Loss of sleep and weight loss
I take most ‘new’ studies with a grain of salt, but this one seems interesting enough for me at least to post about. It appears to be nothing new in regards to information, but certainly gives ammunition to the age-old argument of getting a decent nights sleep.
According to a new study published October 5, 2010, in the Annals of Internal Medicine, a lack of sleep can seriously hinder your bodys ability to not only burn fat, but also to hold onto muscle.
The study, performed at the University of Chicago’s General Clinical Resource Center, followed 10 overweight but healthy volunteers aged 35 to 49 with a body mass index ranging from 25 (considered overweight) to 32 (considered obese). Participants were placed on an individualized, balanced diet with calories restricted to 90 percent of what each person needed to maintain his or her weight without exercise.
When dieters in the study got a full night’s sleep, they lost the same amount of weight as when they slept less. The BIG, BIG caveat here is that when dieters got adequate sleep, more than half of the weight they lost was fat.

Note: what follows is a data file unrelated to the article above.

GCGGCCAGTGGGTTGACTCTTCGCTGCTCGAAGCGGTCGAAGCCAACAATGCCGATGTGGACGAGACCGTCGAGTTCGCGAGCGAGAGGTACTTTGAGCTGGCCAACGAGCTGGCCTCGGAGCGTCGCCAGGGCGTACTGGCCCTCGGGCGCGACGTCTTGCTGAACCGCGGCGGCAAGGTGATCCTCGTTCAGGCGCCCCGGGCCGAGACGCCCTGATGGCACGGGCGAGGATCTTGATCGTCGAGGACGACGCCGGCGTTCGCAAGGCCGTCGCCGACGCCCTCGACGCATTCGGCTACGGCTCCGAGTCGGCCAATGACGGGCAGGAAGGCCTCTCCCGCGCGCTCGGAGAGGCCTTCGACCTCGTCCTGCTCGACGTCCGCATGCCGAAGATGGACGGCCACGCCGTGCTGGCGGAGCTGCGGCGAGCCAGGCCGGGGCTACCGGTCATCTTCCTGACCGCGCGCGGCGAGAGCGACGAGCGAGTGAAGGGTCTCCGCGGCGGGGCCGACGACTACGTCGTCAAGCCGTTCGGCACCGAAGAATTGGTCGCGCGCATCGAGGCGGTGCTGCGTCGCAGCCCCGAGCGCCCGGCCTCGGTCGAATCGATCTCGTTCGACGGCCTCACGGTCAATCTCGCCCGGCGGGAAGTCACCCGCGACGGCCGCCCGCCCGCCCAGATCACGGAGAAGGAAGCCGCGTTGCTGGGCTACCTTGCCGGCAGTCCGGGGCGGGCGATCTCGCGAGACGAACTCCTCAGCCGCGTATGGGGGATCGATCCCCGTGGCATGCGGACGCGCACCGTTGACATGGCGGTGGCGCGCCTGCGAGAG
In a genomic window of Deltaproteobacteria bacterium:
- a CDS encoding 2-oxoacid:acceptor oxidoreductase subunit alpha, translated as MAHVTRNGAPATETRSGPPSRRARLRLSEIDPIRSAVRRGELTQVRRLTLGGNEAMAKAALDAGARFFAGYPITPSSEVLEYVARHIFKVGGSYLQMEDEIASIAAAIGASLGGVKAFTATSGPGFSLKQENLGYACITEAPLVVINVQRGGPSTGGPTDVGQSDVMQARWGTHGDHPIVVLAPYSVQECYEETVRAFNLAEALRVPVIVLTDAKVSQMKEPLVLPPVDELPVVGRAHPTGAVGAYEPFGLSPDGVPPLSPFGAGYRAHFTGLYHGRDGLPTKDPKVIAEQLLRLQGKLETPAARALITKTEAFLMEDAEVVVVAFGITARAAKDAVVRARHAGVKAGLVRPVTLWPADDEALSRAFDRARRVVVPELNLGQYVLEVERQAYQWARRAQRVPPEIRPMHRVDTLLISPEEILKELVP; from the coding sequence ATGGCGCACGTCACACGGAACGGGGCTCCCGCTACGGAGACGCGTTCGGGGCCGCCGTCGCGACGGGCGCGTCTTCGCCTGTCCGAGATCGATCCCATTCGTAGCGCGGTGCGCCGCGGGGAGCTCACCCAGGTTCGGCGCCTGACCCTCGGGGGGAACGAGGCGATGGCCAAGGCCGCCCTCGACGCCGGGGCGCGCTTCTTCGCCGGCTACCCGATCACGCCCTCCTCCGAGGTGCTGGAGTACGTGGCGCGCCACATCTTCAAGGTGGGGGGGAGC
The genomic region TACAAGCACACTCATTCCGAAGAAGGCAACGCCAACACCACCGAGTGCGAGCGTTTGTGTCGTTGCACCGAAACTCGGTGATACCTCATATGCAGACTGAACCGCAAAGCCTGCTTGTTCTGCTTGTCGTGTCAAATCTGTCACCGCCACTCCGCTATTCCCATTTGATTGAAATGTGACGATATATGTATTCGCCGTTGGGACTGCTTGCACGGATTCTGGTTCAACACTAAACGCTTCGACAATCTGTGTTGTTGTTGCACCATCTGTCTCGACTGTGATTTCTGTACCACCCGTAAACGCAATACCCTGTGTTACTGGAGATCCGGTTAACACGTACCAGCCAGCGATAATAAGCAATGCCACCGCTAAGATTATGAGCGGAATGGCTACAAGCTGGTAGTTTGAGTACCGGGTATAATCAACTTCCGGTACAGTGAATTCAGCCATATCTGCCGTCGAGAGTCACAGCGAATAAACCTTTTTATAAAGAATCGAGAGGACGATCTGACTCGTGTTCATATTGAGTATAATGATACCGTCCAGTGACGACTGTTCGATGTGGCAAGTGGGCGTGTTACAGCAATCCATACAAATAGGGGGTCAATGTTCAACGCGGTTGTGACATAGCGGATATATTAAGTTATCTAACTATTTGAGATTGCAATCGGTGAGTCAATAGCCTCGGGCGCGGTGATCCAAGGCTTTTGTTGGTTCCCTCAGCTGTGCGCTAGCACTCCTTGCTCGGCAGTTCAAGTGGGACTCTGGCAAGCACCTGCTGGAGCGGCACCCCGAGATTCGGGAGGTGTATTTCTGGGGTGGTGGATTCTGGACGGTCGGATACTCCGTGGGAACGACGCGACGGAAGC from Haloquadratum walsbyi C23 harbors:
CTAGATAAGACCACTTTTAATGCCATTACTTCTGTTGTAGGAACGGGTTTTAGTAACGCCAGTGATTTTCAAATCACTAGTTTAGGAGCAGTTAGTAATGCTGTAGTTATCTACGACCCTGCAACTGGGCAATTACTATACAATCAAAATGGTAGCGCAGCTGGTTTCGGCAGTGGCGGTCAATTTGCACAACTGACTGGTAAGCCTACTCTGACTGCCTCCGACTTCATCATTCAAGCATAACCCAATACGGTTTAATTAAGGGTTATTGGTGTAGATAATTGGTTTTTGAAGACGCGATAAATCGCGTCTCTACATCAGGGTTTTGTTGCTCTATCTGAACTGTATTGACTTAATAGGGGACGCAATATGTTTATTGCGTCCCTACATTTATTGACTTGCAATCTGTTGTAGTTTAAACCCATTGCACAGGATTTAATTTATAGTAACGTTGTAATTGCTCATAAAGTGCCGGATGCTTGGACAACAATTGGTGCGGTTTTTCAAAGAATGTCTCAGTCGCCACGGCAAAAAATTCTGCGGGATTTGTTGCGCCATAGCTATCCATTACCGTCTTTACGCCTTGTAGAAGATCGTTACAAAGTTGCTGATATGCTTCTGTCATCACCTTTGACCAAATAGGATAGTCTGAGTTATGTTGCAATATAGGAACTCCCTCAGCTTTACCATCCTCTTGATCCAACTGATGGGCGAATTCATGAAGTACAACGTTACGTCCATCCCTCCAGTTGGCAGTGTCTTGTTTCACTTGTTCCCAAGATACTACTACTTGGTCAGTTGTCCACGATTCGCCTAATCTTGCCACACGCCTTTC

When they cut back on their sleep, only 1/4 of their weight loss came from fat.
They also felt hungrier! That’s a double-whammy my friend.
When sleep was restricted, dieters produced higher levels of ghrelin, a hormone that triggers hunger and reduces energy expenditure.
“If your goal is to lose fat, skipping sleep is like poking sticks in your bicycle wheels,” said study director Plamen Penev, MD, PhD, assistant professor of medicine at the University of Chicago. “Cutting back on sleep, a behavior that is ubiquitous in modern society, appears to compromise efforts to lose fat through dieting. In our study it reduced fat loss by 55 percent.”
Editor’s Note: What do you think of this study? Comment below.